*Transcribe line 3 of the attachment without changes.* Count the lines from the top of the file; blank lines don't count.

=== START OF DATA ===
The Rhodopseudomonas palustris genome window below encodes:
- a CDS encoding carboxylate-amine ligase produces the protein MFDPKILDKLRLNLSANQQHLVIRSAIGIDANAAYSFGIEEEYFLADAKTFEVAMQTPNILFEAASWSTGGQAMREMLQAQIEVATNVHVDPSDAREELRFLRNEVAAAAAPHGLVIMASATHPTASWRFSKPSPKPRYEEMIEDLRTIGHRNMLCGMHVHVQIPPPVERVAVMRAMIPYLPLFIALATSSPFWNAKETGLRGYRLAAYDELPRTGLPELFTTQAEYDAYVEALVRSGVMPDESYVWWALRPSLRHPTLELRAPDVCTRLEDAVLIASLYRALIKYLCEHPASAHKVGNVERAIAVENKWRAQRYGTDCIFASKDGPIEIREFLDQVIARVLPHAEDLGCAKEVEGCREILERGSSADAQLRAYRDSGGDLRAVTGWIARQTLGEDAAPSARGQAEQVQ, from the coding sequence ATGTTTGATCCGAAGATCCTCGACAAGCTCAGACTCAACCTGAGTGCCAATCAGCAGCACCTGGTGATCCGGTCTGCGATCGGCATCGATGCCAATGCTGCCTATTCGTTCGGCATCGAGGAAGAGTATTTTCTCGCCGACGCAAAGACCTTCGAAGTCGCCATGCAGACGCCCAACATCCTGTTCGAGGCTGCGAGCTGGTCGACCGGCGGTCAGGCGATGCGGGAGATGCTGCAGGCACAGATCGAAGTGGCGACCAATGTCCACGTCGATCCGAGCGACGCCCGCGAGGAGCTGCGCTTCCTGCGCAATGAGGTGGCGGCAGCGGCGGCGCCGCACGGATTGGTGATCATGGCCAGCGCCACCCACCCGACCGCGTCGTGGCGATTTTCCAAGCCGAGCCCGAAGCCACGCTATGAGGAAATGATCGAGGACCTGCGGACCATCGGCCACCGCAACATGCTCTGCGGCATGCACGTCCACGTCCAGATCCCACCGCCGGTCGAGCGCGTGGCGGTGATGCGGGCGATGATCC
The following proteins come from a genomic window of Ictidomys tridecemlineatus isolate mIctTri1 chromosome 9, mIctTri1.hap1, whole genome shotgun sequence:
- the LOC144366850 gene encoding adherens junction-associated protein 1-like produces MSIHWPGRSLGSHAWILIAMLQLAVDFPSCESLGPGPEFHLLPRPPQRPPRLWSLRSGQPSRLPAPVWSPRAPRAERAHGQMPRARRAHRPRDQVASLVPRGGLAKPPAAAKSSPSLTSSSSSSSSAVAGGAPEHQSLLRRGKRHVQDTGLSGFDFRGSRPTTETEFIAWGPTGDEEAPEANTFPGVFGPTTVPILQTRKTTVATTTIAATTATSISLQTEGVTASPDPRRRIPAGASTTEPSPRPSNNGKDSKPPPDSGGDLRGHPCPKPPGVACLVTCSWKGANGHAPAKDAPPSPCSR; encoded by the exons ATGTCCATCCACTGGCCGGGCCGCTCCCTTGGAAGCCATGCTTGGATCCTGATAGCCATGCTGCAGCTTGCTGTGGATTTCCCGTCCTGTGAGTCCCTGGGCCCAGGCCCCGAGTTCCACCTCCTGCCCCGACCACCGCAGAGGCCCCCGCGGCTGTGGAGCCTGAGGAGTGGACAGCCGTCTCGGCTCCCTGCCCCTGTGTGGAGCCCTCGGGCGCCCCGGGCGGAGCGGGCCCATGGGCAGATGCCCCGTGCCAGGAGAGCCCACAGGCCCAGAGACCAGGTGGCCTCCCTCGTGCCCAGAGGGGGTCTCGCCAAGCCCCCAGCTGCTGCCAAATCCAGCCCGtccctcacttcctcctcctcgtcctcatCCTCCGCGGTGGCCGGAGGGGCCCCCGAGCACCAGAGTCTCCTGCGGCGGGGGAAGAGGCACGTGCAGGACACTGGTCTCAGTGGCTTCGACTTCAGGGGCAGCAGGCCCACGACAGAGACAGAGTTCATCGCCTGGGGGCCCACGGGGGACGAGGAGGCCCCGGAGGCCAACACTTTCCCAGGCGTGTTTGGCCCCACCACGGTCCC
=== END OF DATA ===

The following proteins come from a genomic window of Ictidomys tridecemlineatus isolate mIctTri1 chromosome 9, mIctTri1.hap1, whole genome shotgun sequence: